Tired Of The Grease? Become A Squeaky Wheel. Why it may be time to speak up instead of sucking up. Plus: What to do if you fibbed on your resume.
By Penelope Trunk

(Business 2.0) – Q My boss asks me to buy him Popeyes fried chicken and blot the grease from it with paper napkins. I don't want to do this anymore. How do I get out of it?

A Are you kidding me? You blot the grease? I hope you do it in private. Otherwise, you need to quit that job right now, because no one in your office has any respect for you. Annoying favors are OK once in a while to get on the boss's good side; picking up the dry cleaning or bringing him his morning orange juice is well within reason. But the fetch-and-blot routine is absurd. People who get walked on are seen as doormats, and they get left on the ground floor. So the next time your boss asks for degreased chicken, tell him, very calmly, that while you do want to be helpful, you think this particular request is beyond the call of duty. This might be hard for you, since to date you've been commanding so little respect. But take a deep breath and spit it out, because you need to turn things around.

Q I fudged my resume to get my current job. I said I graduated from college, but I didn't. (I dropped out during my junior year.) How do I come clean without getting fired?

A In the wake of recent news that Bausch & Lomb CEO Ronald Zarrella was nailed for falsely claiming to have finished B-school, there's likely to be a rash of people scrambling to clean up their resumes. But keep in mind that Zarrella wasn't fired. After he made a great show of contrition by offering to resign, the company's board decided to keep him. (Presumably, as business leaders, they were not shocked to learn that someone in their employ had lied.)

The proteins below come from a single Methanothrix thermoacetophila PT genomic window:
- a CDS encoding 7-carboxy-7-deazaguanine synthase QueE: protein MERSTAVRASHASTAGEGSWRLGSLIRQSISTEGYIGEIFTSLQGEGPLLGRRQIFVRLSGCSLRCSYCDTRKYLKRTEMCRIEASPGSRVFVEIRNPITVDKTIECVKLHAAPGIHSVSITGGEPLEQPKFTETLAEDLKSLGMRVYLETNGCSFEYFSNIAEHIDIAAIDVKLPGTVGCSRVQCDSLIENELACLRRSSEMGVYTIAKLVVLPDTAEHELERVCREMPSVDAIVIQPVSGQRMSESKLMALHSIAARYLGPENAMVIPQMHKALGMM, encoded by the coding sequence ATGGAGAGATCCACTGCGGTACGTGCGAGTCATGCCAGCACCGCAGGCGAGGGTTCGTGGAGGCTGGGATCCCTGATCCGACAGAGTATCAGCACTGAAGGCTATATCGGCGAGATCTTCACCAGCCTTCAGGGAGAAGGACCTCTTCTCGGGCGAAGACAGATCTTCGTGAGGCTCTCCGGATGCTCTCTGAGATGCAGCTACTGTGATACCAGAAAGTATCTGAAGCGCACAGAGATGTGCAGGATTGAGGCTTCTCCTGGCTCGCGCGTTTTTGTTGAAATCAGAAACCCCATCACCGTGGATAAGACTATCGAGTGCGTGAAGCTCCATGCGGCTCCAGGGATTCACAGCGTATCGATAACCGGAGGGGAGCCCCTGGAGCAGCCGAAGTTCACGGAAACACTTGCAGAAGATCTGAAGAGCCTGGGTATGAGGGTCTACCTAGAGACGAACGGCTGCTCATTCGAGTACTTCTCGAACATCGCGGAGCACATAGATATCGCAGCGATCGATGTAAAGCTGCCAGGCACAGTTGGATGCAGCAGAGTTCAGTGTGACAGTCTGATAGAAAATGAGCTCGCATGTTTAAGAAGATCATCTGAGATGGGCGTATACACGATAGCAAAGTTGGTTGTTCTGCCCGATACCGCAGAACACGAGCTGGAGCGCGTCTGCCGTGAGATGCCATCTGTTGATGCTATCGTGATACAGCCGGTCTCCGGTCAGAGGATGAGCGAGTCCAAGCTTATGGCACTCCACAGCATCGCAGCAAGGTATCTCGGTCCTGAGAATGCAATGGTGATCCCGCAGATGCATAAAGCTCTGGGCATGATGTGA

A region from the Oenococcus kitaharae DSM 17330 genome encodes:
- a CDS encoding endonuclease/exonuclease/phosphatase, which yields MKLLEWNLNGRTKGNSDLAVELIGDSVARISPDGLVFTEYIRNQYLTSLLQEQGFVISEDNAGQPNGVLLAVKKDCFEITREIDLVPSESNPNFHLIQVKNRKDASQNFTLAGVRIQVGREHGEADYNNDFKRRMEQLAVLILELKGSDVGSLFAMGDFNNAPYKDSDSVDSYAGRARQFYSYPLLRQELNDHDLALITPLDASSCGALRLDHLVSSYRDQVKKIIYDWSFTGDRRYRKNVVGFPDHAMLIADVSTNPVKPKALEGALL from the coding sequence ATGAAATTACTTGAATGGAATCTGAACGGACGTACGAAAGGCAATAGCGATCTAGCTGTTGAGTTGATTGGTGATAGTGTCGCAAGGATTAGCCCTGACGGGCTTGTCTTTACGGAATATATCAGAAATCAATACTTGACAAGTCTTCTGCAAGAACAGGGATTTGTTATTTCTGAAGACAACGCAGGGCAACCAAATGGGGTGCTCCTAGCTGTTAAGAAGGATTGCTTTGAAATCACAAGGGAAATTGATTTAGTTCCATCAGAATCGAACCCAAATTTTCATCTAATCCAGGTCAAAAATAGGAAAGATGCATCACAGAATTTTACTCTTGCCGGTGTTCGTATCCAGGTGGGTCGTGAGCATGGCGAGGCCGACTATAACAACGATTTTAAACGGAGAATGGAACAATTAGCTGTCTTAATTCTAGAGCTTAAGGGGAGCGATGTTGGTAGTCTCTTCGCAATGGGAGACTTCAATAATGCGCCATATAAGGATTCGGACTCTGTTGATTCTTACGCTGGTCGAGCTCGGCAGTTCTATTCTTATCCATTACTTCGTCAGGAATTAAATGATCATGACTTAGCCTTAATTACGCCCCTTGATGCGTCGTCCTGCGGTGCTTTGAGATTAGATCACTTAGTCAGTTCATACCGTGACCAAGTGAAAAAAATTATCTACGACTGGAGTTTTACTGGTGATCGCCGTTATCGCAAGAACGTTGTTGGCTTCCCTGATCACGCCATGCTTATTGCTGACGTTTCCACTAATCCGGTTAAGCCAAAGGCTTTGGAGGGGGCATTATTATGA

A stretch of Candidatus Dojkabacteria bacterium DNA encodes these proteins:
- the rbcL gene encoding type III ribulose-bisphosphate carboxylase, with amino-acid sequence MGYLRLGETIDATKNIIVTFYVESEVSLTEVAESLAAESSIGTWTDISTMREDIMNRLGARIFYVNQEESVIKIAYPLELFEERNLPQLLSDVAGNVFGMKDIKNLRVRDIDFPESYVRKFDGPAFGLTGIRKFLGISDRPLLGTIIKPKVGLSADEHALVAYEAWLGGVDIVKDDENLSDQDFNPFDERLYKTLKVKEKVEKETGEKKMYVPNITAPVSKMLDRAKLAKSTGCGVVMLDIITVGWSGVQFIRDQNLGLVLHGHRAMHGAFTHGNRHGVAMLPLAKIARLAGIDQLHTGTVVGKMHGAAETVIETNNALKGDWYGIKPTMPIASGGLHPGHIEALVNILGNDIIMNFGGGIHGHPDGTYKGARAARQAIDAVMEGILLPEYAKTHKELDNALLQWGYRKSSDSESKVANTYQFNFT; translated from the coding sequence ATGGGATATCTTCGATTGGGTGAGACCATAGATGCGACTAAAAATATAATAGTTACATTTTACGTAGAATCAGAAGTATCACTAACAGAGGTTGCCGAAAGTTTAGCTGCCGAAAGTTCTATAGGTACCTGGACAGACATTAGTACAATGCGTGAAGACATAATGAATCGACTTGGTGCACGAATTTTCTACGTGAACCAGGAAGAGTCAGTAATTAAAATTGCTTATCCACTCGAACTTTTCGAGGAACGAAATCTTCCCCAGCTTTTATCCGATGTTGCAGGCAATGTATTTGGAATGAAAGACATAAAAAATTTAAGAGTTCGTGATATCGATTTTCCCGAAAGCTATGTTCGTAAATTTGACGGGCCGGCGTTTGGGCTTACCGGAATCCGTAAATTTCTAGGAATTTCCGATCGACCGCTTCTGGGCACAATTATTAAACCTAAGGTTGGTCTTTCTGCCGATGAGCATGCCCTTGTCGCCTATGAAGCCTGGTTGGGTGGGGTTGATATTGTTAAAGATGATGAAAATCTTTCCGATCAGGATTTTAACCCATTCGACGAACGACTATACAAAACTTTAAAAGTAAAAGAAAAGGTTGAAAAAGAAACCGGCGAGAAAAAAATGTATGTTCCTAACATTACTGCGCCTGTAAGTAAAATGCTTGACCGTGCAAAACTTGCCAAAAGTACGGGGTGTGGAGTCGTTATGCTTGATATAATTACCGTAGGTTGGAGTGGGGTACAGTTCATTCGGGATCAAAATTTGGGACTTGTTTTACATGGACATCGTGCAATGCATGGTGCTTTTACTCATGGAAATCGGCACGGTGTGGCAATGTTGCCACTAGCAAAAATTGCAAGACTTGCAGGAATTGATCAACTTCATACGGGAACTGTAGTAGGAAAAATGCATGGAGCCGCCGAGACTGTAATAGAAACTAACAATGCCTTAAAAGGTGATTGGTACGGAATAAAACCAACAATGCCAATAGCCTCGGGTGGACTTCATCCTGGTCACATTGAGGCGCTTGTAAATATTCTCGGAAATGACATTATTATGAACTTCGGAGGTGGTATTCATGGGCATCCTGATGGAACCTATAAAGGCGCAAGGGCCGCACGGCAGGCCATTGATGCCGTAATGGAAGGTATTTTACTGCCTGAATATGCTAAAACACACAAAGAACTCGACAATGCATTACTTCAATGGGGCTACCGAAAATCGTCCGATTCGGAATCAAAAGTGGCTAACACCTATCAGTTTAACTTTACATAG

Your first task is to figure out how dire your situation is. Sometimes it's a no-brainer: If you're a welder, who cares whether you graduated from college? Probably only your mom. If you're a college professor, however, you should consider a career change--and maybe even a name change. Those trustees can be brutal, as evidenced by the recent resignation of Hamilton College president Eugene Tobin, who had come under fire for giving a speech in which he quoted book reviews from Amazon. com without attribution. (He was accused of plagiarism, not the lack of rigorous scholarship.)

Some situations are less cut-and-dried. If you're a bigwig in a public corporation, you're right to fear that your fib could come to light. You would be better off getting out in front of any potential scandal by admitting that you lied and apologizing. But the board might not be in a forgiving mood, so hire a lawyer before you make a mea culpa. Remember that fired-for-just-cause clause in your contract, the one where you lose all your severance pay? Even if your lawyer can't save your job, she might be able to save your golden parachute.

If you're a middle manager, you have the recession on your side. Few companies have the staff to check every resume on file. I'd suggest that you breathe word of this to no one and then correct your CV the next time you start job hunting.

In the meantime, the safest course of action is to be a good little worker bee. You certainly don't want to give your boss any reason to look for an easy way to fire you. You might also consider finishing college, since your lack of a degree is likely to hinder your career aspirations. This certainly isn't news to you, of course, or you wouldn't have lied about it in the first place.

Penelope Trunk is the pen name of a former New York marketing executive. Submit your career questions and conundrums to AskPenelope@business2.com.